MANILA - President Rodrigo Duterte received on Friday credentials of several ambassadors virtually, a first for the Philippine leader as the COVID-19 pandemic restricted face-to-face ceremonies.
Duterte received the credentials of new envoys of Palestine, New Zealand, Canada, Iran, and Vietnam via teleconferencing, Malacañang said.
"The presentation of credentials ceremony was held virtually for the first time under the 'new normal' ushered in by the COVID-19 pandemic," the Palace said in a statement.
The Philippine leader, according to the Palace, also affirmed Manila's ties with the said nations particularly in areas of mutual interest.
The Palace said Duterte hailed Vietnam as an "important friend and neighbor" when he received the credentials of Ambassador Hoang Huy Chung.
"We count on Vietnam's continued support for our advocacy for the rule of law, peaceful resolution of disputes, and keeping the global commons- particularly in our region's maritime space- free and open," Malacañang quoted Duterte as saying.
Both the Philippines and Vietnam have conflicting claims with China over the resource-rich South China Sea.
He, meanwhile, told Palestinian Ambassador Saleh Asad Saleh Fhied Mohammad that the Philippines hopes to see "fruitful" engagements with the state after it decided to reopen its embassy in Manila.
New Zealand Ambassador Peter Francis Tavita Kell, on the other hand, was informed by Duterte of Manila's interest in joint geothermal energy development, and cooperation on defense and security.
In accepting the credentials of Canadian Ambassador James Peter MacArthur, Malacañang said Duterte hailed Ottawa as "an old friend and important development partner" and expressed hopes of cooperation in the fight against COVID-19 and other areas of mutual interest.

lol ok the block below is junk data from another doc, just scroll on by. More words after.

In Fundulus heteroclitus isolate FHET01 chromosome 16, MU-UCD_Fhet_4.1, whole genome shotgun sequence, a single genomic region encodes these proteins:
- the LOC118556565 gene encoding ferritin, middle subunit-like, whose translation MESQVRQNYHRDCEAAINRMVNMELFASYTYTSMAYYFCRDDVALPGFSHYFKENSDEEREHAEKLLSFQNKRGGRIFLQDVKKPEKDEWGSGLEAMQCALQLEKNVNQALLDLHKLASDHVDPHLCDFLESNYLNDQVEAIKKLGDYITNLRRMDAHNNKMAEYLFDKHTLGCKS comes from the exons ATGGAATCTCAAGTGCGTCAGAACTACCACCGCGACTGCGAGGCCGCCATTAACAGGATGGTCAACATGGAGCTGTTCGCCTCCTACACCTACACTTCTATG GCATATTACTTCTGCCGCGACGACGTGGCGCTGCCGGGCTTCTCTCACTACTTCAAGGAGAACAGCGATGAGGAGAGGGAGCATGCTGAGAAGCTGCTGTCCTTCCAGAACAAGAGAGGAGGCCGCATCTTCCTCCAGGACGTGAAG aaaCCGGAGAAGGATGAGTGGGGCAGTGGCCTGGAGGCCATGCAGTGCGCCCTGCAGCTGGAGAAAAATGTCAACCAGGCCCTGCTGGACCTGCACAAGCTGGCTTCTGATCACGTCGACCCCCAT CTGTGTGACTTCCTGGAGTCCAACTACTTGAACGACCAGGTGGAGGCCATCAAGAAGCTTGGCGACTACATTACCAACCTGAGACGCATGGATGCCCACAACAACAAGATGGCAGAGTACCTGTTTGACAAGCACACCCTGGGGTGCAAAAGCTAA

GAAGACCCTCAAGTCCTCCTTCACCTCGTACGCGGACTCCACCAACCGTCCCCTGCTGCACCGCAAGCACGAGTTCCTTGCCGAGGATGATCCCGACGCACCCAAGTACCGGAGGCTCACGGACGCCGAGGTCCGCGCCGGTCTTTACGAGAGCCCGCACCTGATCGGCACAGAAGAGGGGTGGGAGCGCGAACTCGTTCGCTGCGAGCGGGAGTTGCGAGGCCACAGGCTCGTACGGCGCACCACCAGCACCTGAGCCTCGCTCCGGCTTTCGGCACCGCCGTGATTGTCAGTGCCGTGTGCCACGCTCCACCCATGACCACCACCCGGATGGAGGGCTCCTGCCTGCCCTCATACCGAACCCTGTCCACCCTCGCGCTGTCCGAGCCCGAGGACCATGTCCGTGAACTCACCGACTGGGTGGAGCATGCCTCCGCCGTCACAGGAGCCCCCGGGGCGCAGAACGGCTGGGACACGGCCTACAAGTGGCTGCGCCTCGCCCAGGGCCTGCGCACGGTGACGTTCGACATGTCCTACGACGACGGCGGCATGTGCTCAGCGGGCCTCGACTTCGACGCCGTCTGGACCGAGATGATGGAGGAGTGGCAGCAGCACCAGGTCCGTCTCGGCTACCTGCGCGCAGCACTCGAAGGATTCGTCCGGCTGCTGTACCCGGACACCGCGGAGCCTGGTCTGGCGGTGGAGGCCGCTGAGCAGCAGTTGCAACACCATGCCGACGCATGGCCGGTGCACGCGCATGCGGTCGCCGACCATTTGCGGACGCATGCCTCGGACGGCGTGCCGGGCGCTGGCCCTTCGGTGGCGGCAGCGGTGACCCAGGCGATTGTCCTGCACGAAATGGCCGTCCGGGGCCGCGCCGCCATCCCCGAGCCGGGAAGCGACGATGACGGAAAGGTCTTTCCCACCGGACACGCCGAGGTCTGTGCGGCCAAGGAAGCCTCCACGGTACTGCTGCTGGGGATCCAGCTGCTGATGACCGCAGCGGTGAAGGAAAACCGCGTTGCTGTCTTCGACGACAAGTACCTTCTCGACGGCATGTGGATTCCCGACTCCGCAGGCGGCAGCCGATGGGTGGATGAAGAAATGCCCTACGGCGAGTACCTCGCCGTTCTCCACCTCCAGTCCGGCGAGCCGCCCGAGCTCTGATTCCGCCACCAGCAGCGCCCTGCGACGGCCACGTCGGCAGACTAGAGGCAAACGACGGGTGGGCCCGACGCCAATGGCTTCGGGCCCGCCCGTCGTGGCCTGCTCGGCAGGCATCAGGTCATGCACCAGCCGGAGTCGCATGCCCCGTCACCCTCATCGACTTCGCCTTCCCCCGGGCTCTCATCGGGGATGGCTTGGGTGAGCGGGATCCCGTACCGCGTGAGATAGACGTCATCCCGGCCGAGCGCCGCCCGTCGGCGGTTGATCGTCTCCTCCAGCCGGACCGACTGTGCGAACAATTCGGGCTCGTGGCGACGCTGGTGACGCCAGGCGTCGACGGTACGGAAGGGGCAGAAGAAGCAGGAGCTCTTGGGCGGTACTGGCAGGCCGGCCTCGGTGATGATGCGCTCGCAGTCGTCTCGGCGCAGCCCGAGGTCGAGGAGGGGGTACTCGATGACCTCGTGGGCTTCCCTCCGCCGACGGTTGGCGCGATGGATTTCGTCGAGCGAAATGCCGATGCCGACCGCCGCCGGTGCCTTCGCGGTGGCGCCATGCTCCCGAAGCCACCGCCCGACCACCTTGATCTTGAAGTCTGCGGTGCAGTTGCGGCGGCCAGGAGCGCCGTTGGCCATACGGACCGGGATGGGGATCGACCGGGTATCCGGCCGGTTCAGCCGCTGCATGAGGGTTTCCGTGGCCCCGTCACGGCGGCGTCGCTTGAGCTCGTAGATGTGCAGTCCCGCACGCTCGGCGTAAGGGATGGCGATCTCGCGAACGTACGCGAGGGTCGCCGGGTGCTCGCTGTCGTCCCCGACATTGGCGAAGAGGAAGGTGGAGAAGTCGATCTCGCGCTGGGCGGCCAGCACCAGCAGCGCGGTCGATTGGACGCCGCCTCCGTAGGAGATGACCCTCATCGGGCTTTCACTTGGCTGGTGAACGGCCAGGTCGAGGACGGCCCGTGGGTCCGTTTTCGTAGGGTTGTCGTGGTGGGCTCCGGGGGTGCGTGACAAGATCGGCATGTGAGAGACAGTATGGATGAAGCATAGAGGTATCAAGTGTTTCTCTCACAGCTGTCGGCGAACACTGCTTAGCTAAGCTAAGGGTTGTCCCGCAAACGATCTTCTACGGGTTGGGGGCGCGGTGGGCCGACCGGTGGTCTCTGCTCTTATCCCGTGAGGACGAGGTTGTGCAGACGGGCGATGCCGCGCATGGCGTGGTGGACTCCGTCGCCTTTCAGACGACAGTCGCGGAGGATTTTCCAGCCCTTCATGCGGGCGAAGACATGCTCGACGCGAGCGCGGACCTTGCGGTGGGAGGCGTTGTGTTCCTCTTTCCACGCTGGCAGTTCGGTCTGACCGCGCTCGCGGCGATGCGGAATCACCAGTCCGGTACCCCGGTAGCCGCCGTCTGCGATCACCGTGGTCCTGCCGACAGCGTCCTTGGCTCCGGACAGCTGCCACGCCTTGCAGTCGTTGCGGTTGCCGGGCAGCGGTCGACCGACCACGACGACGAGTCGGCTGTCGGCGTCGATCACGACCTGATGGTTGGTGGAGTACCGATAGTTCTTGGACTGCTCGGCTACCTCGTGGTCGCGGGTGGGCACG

Duterte also expressed appreciation for Iran's pardon of an imprisoned Filipino in accepting the credentials of its envoy Alireza Tootoonchian.
Duterte said he hopes to forge ties with Iran "particularly in science and technology and people-to-people exchanges."
Outgoing Indian Ambassador Jaideep Mazumdar on Friday also paid a farewell call to President Duterte via telephone, the Palace said.
The President, according to Malacañang, commended the departing envoy's "exemplary service" and thanked the latter for helping Filipino liver transplant patients in India.
Last week, Duterte had a 25-minute phone call with India's Prime Minister Narendra Modi, where the latter assured the Philippines of unimpeded supply of medicine and pharmaceutical products needed in the fight against the COVID-19 pandemic.
Just last year, he received Indian President Ram Nath Kovind during a state visit to the Philippines.